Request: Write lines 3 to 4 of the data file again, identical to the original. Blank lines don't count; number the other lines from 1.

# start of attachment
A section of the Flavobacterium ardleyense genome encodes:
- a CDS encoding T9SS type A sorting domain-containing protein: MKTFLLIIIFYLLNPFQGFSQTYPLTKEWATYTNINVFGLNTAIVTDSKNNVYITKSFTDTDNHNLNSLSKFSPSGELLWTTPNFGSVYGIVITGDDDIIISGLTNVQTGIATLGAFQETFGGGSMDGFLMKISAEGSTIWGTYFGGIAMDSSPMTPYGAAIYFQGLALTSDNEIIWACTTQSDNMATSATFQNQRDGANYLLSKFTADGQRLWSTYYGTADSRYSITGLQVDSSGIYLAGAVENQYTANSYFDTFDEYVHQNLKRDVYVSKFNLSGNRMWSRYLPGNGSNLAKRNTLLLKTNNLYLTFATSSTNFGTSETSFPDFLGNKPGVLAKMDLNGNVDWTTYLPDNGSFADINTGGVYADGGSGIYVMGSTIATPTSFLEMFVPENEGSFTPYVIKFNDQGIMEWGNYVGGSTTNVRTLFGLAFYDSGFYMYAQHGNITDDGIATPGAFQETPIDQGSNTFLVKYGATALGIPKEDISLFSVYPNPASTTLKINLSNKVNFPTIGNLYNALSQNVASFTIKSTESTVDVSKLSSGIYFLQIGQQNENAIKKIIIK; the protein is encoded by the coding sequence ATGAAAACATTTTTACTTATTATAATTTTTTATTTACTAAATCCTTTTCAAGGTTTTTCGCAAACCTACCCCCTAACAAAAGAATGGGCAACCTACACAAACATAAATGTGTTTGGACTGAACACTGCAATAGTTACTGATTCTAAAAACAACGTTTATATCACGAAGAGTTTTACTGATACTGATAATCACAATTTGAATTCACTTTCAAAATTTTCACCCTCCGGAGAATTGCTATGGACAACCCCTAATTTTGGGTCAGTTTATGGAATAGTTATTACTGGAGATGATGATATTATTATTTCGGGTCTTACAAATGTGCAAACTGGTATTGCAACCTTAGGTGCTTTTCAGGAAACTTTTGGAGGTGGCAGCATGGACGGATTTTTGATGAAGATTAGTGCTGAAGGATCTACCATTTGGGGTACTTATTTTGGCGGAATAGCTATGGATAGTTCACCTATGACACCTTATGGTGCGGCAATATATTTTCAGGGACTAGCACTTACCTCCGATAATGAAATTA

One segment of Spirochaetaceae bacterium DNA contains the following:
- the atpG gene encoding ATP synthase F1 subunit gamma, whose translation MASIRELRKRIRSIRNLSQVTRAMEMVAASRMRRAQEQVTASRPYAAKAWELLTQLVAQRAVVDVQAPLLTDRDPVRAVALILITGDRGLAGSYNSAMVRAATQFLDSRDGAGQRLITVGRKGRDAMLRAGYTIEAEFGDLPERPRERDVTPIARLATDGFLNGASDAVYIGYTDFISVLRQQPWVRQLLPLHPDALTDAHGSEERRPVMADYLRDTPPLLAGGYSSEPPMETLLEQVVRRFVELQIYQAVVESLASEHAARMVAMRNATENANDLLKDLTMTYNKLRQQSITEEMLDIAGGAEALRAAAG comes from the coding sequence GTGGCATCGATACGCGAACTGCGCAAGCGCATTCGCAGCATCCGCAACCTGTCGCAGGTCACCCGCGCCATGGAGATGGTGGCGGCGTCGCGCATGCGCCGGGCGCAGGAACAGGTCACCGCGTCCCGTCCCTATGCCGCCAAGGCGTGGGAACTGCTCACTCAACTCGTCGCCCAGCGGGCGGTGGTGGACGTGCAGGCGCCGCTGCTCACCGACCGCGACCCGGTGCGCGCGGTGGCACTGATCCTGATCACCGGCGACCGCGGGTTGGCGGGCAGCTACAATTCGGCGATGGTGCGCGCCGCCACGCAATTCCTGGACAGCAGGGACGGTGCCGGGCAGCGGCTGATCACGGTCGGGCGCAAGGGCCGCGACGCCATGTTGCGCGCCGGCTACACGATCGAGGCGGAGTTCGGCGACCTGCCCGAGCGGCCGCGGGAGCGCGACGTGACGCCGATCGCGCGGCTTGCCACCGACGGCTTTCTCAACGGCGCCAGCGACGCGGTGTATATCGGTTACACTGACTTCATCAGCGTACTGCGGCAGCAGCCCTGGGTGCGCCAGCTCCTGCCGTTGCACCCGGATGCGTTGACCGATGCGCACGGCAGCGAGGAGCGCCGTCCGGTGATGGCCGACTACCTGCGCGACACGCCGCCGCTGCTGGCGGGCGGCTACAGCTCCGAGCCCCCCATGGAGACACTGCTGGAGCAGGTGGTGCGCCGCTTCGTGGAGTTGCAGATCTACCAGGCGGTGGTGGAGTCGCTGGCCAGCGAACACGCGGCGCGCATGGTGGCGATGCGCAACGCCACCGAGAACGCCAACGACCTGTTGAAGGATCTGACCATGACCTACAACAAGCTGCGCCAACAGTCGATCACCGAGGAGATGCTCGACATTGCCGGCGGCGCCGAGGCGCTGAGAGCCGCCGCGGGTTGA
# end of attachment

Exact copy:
One segment of Spirochaetaceae bacterium DNA contains the following:
- the atpG gene encoding ATP synthase F1 subunit gamma, whose translation MASIRELRKRIRSIRNLSQVTRAMEMVAASRMRRAQEQVTASRPYAAKAWELLTQLVAQRAVVDVQAPLLTDRDPVRAVALILITGDRGLAGSYNSAMVRAATQFLDSRDGAGQRLITVGRKGRDAMLRAGYTIEAEFGDLPERPRERDVTPIARLATDGFLNGASDAVYIGYTDFISVLRQQPWVRQLLPLHPDALTDAHGSEERRPVMADYLRDTPPLLAGGYSSEPPMETLLEQVVRRFVELQIYQAVVESLASEHAARMVAMRNATENANDLLKDLTMTYNKLRQQSITEEMLDIAGGAEALRAAAG comes from the coding sequence GTGGCATCGATACGCGAACTGCGCAAGCGCATTCGCAGCATCCGCAACCTGTCGCAGGTCACCCGCGCCATGGAGATGGTGGCGGCGTCGCGCATGCGCCGGGCGCAGGAACAGGTCACCGCGTCCCGTCCCTATGCCGCCAAGGCGTGGGAACTGCTCACTCAACTCGTCGCCCAGCGGGCGGTGGTGGACGTGCAGGCGCCGCTGCTCACCGACCGCGACCCGGTGCGCGCGGTGGCACTGATCCTGATCACCGGCGACCGCGGGTTGGCGGGCAGCTACAATTCGGCGATGGTGCGCGCCGCCACGCAATTCCTGGACAGCAGGGACGGTGCCGGGCAGCGGCTGATCACGGTCGGGCGCAAGGGCCGCGACGCCATGTTGCGCGCCGGCTACACGATCGAGGCGGAGTTCGGCGACCTGCCCGAGCGGCCGCGGGAGCGCGACGTGACGCCGATCGCGCGGCTTGCCACCGACGGCTTTCTCAACGGCGCCAGCGACGCGGTGTATATCGGTTACACTGACTTCATCAGCGTACTGCGGCAGCAGCCCTGGGTGCGCCAGCTCCTGCCGTTGCACCCGGATGCGTTGACCGATGCGCACGGCAGCGAGGAGCGCCGTCCGGTGATGGCCGACTACCTGCGCGACACGCCGCCGCTGCTGGCGGGCGGCTACAGCTCCGAGCCCCCCATGGAGACACTGCTGGAGCAGGTGGTGCGCCGCTTCGTGGAGTTGCAGATCTACCAGGCGGTGGTGGAGTCGCTGGCCAGCGAACACGCGGCGCGCATGGTGGCGATGCGCAACGCCACCGAGAACGCCAACGACCTGTTGAAGGATCTGACCATGACCTACAACAAGCTGCGCCAACAGTCGATCACCGAGGAGATGCTCGACATTGCCGGCGGCGCCGAGGCGCTGAGAGCCGCCGCGGGTTGA